“All’s fair in love and war,” but what about business? Think about this… if what’s financially right is at odds with what’s ethically right, what do you do? Take that one step further. What if you could guarantee that nobody would find out?

Morality, What’s in it for you?

A strong moral code may be easier to apply to your personal life when dealing with people that matter to you the most. Roy Murad, Entrepreneur and Business Consultant, advises that the same ethics should apply to your business dealings, especially when trading the most important commodity of all, knowledge.

“To me it’s a really simple concept,” says Roy. “Knowledge is a critical commodity to move any business forward, and if you have achieved specific knowledge based on a relationship the you have built with a client or vendor, you shouldn’t then turn around and use that knowledge at the expense of the relationship.”

For example, you have learned that your supplier uses a proprietary technology to create a widget that you need for your business. You also have dealings with another supplier who creates a similar widget. It would be unethical to let company B know what company A does to create a superior widget, even if there is a benefit to you in doing so, regardless of what that benefit may be.

While some would say that’s just how it’s done in business and it’s not personal, Roy believes that your reputation is your most valuable asset and that it should never be compromised over dollars and opportunism.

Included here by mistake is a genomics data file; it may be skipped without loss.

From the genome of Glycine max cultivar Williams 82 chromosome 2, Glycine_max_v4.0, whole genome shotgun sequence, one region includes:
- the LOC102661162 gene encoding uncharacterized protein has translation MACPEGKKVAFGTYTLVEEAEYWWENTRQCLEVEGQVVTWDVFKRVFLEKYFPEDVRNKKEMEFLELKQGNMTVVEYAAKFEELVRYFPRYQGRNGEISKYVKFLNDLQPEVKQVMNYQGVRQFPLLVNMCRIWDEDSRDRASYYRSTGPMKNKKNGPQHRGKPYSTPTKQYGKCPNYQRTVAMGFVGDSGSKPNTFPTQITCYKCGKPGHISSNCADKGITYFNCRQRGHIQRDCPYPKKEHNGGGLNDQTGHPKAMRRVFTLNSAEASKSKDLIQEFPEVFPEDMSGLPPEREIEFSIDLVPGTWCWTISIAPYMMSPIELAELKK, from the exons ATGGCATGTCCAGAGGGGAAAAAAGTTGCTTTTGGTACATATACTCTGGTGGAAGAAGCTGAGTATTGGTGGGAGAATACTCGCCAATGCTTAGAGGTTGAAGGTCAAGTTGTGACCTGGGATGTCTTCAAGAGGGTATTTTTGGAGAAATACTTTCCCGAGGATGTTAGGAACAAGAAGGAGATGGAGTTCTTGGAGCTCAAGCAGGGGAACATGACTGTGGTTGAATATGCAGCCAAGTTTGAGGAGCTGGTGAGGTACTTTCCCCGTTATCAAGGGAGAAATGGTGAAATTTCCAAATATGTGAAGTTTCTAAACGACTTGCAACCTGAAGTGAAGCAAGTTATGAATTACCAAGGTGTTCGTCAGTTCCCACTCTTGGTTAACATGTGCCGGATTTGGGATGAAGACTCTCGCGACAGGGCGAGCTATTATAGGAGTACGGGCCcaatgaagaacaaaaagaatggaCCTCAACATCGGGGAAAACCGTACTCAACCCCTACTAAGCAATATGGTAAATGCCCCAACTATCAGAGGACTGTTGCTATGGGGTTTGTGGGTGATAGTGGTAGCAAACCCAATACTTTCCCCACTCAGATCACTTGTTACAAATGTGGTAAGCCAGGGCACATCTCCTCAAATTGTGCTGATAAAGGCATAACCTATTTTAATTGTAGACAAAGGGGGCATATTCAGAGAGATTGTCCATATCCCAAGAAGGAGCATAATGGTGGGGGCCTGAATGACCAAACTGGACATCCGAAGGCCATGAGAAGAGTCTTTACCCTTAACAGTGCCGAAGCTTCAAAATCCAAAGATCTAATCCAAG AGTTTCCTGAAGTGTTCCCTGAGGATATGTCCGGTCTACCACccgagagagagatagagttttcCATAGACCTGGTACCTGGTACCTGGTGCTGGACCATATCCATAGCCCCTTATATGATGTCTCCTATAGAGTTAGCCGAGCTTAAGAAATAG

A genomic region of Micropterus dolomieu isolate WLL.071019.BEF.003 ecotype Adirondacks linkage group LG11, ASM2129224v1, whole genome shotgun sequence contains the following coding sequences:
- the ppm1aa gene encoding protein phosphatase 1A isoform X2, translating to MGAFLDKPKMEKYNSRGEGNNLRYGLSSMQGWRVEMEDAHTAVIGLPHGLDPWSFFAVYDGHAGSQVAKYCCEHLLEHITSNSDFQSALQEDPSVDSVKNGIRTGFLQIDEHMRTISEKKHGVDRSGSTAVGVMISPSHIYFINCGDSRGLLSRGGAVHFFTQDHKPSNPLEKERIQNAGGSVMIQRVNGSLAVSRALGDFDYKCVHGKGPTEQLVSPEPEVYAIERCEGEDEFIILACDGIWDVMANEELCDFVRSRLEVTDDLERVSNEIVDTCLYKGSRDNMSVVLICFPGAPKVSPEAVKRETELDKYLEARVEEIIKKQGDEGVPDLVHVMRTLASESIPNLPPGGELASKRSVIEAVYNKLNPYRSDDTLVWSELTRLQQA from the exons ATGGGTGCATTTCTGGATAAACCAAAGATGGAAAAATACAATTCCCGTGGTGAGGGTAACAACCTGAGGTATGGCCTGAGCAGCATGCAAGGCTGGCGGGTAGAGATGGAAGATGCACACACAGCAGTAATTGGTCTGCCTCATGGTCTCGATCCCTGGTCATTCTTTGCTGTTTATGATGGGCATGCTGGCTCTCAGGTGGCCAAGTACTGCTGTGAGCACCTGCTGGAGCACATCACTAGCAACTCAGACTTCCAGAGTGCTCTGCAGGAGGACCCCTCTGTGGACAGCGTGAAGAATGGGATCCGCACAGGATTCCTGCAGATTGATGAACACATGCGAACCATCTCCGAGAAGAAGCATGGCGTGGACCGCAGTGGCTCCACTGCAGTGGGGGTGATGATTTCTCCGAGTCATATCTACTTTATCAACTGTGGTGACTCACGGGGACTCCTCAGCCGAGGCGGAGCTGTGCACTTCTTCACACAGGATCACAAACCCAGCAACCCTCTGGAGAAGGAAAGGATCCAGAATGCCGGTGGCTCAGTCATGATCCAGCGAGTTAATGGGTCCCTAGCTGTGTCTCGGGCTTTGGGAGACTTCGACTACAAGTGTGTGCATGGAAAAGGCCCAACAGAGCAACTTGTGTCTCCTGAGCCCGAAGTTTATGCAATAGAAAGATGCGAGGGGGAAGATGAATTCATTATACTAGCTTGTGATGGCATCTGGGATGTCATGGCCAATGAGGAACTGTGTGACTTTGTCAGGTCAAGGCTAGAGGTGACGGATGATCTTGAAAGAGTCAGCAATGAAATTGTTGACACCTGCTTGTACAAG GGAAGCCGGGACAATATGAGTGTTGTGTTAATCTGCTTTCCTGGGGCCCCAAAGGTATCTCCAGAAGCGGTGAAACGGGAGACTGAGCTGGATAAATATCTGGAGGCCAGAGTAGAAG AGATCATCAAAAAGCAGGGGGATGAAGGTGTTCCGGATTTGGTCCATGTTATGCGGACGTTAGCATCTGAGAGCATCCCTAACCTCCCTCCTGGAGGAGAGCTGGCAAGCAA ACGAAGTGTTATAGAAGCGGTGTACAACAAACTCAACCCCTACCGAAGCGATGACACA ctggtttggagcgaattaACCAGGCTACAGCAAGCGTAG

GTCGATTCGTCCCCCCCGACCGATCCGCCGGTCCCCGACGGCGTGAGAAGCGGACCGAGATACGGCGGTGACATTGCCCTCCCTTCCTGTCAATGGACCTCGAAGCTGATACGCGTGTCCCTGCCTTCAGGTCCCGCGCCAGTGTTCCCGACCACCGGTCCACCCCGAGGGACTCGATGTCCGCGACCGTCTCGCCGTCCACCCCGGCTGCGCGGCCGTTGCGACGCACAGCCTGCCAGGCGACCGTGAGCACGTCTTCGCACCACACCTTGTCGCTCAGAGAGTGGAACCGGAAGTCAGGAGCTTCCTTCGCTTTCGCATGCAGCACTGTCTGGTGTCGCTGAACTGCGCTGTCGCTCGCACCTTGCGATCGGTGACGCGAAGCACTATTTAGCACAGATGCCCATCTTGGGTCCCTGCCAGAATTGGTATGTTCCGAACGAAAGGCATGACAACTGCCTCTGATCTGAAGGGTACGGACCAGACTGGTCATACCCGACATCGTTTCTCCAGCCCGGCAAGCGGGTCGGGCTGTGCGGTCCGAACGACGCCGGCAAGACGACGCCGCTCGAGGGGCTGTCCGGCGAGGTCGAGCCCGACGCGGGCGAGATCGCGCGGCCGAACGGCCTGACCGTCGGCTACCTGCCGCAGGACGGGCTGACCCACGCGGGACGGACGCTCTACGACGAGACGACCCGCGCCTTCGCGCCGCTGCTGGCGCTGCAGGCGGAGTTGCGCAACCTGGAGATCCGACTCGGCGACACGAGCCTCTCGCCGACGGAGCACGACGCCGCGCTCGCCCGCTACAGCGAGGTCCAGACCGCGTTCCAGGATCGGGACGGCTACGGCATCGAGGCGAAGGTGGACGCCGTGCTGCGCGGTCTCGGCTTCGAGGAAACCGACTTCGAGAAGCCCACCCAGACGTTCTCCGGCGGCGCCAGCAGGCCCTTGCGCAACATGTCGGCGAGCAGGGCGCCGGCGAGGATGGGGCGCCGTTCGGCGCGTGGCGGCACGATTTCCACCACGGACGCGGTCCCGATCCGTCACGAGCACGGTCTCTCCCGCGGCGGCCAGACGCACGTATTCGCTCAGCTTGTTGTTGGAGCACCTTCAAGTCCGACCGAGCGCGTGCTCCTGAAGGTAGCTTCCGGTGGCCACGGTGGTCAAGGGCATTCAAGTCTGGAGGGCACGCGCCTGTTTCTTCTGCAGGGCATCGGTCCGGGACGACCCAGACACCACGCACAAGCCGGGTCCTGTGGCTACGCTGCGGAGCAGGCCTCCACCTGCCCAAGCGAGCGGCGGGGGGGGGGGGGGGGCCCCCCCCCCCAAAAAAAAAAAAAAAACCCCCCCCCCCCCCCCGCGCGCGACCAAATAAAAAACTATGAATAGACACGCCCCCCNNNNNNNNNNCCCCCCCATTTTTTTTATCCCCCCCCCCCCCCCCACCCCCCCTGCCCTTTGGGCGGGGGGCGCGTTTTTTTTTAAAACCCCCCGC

Watch Roy Murad’s Video on Morality in Business

The sharing of knowledge in any relationship requires an element of trust that the information being offered will be respected and will only be used for the benefit of both parties. In a business relationship, whether that means between colleagues, or between a vendor and customer, or between competitors, respect and loyalty for the protection of information is a requirement to sustaining ongoing trust and developing a positive reputation.

Business relationships must ultimately be based on trust. It is often argued that ultimate success in business can only be achieved at the expense of others. While there may be short term gains, eventually an “I’m in it for myself, take no prisoners mentality,” will lead to failure.

About Roy Murad

Roy Murad is a father, husband, business consultant, investor, advocate for new business ventures, and consummate entrepreneur. Over the course of 35 years building businesses, guiding companies and identifying strong investment opportunities, while nurturing a thriving family, Roy Murad has amassed a wealth of experience; experience, that may be of value to others who are looking to shape a balanced and successful life experience.

Are you interested in business morality? Follow Roy Murad on Twitter @roymuradca to find out more about morality in business and how it impacts you personally.

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